A bush rat called Oyot was a great friend of Emiong, the bat; they always fed together, but the bat was jealous of the bush rat. When the bat cooked the food it was always very good, and the bush rat said, "How is it that when you make the soup it is so tasty?"
The bat replied, "I always boil myself in the water, and my flesh is so sweet, that the soup is good."
He then told the bush rat that he would show him how it was done; so he got a pot of warm water, which he told the bush rat was boiling water, and jumped into it, and very shortly afterwards came out again. When the soup was brought it was as strong and good as usual, as the bat had prepared it beforehand.
The bush rat then went home and told his wife that he was going to make good soup like the bat's. He therefore told her to boil some water, which she did. Then, when his wife was not looking, he jumped into the pot, and was very soon dead.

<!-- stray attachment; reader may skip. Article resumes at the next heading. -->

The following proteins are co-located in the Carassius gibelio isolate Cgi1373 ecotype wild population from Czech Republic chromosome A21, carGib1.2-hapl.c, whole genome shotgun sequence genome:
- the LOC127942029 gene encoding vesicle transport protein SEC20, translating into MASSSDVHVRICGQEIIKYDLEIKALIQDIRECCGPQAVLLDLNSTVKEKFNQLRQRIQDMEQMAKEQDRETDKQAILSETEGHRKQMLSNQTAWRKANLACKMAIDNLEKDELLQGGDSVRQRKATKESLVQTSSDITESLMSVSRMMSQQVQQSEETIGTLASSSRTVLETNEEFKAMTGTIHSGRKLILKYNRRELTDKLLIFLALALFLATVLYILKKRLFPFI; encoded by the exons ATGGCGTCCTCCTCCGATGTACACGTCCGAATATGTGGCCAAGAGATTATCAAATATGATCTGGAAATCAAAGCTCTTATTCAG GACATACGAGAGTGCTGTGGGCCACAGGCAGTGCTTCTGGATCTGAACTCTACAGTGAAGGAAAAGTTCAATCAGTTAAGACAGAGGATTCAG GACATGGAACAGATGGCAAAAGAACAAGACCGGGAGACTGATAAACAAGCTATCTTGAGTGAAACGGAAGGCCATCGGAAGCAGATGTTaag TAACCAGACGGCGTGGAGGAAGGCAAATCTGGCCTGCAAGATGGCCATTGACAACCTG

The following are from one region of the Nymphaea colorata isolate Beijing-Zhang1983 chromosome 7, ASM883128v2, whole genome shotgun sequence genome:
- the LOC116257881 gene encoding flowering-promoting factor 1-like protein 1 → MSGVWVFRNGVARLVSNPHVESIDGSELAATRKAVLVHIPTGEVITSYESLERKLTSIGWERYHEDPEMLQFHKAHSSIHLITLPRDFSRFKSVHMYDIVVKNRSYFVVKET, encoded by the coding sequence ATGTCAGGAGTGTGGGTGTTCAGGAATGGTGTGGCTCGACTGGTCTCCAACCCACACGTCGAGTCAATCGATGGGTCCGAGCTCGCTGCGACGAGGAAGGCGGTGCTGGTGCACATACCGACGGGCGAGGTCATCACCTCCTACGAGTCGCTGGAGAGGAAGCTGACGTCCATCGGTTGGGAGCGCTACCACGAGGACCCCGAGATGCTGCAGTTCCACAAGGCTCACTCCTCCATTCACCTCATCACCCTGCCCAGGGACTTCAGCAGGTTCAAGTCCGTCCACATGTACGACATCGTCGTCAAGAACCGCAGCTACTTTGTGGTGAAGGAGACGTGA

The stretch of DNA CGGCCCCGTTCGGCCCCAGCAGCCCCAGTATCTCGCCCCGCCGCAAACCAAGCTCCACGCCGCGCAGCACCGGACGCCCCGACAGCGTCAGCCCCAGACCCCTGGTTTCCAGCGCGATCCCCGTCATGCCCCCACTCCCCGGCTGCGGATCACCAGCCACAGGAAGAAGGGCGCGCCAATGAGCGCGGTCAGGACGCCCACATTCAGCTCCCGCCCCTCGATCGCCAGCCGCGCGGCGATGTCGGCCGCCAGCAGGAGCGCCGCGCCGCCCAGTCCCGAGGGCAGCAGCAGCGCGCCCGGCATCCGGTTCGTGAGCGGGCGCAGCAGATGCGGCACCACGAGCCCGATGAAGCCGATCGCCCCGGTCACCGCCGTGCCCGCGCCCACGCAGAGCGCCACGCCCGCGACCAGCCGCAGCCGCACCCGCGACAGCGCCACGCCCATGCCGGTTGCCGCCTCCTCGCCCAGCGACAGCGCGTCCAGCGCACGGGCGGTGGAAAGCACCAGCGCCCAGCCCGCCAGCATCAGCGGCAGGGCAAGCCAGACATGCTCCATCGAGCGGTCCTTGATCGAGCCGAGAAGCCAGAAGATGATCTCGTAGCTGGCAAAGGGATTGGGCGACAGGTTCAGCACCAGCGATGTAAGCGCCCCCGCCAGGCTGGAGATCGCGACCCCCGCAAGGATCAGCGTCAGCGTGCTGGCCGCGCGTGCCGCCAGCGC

When his wife looked into the pot and saw the dead body of her husband boiling she was very angry, and reported the matter to the king, who gave orders that the bat should be made a prisoner. Every one turned out to catch the bat, but as he expected trouble he flew away into the bush and hid himself. All day long the people tried to catch him, so he had to change his habits, and only came out to feed when it was dark, and that is why you never see a bat in the daytime.
Notes: Contains 40 Nigerian folktales. The introduction is written by Andrew Lang.
Author: Elphinstone Dayrell
Publisher:Longmans, Green and Co., London, New York, Bombay & Calcutta